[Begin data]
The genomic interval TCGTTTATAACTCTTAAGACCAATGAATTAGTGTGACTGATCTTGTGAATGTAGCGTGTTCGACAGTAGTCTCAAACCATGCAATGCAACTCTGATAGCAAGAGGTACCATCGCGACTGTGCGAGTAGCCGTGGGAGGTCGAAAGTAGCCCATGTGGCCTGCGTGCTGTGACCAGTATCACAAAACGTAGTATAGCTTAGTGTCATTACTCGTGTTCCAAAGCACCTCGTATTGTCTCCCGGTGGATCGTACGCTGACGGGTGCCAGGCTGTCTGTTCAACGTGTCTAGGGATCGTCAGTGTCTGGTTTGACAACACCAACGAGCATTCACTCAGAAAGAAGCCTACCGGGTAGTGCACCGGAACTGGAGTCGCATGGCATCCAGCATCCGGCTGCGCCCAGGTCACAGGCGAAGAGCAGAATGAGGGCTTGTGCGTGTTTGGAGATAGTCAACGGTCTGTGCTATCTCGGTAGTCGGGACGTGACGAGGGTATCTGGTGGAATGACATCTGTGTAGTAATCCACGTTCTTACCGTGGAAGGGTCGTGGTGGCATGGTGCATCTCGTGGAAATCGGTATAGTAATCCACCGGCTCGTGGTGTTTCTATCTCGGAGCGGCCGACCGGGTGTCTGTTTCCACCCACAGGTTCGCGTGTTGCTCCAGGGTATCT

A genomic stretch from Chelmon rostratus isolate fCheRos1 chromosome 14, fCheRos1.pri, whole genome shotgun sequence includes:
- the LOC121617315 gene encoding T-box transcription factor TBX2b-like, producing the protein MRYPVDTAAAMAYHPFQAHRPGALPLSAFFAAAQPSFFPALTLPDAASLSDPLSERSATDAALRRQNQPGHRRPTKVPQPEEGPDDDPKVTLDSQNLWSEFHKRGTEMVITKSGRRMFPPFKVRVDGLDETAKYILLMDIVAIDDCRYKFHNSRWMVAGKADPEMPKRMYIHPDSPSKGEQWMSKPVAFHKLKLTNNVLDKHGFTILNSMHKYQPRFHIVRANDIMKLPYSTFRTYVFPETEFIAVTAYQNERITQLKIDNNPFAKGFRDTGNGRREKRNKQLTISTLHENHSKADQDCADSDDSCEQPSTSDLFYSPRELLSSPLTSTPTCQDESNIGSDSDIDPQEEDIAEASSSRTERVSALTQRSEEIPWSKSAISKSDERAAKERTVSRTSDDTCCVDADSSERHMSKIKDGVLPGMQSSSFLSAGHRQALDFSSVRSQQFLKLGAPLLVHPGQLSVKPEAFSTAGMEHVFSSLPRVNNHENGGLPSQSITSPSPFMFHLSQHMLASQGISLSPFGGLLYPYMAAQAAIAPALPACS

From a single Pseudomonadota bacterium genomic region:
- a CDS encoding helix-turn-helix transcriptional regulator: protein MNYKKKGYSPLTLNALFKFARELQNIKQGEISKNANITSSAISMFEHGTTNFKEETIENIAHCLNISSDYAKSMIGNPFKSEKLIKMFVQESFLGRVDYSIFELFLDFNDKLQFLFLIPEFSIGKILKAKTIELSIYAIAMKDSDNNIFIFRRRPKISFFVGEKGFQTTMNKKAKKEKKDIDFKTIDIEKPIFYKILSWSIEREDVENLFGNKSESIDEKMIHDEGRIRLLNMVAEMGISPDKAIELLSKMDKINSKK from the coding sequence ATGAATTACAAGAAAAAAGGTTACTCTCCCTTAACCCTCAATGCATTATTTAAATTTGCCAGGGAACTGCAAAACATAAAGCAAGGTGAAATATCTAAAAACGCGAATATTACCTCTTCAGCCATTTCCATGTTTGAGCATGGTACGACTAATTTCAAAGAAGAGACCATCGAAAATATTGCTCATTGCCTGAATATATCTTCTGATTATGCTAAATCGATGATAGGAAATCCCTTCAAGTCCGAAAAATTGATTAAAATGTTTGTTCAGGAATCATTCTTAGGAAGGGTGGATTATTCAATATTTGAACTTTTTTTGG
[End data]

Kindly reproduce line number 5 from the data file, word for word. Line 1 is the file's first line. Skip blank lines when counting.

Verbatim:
- a CDS encoding helix-turn-helix transcriptional regulator: protein MNYKKKGYSPLTLNALFKFARELQNIKQGEISKNANITSSAISMFEHGTTNFKEETIENIAHCLNISSDYAKSMIGNPFKSEKLIKMFVQESFLGRVDYSIFELFLDFNDKLQFLFLIPEFSIGKILKAKTIELSIYAIAMKDSDNNIFIFRRRPKISFFVGEKGFQTTMNKKAKKEKKDIDFKTIDIEKPIFYKILSWSIEREDVENLFGNKSESIDEKMIHDEGRIRLLNMVAEMGISPDKAIELLSKMDKINSKK from the coding sequence ATGAATTACAAGAAAAAAGGTTACTCTCCCTTAACCCTCAATGCATTATTTAAATTTGCCAGGGAACTGCAAAACATAAAGCAAGGTGAAATATCTAAAAACGCGAATATTACCTCTTCAGCCATTTCCATGTTTGAGCATGGTACGACTAATTTCAAAGAAGAGACCATCGAAAATATTGCTCATTGCCTGAATATATCTTCTGATTATGCTAAATCGATGATAGGAAATCCCTTCAAGTCCGAAAAATTGATTAAAATGTTTGTTCAGGAATCATTCTTAGGAAGGGTGGATTATTCAATATTTGAACTTTTTTTGG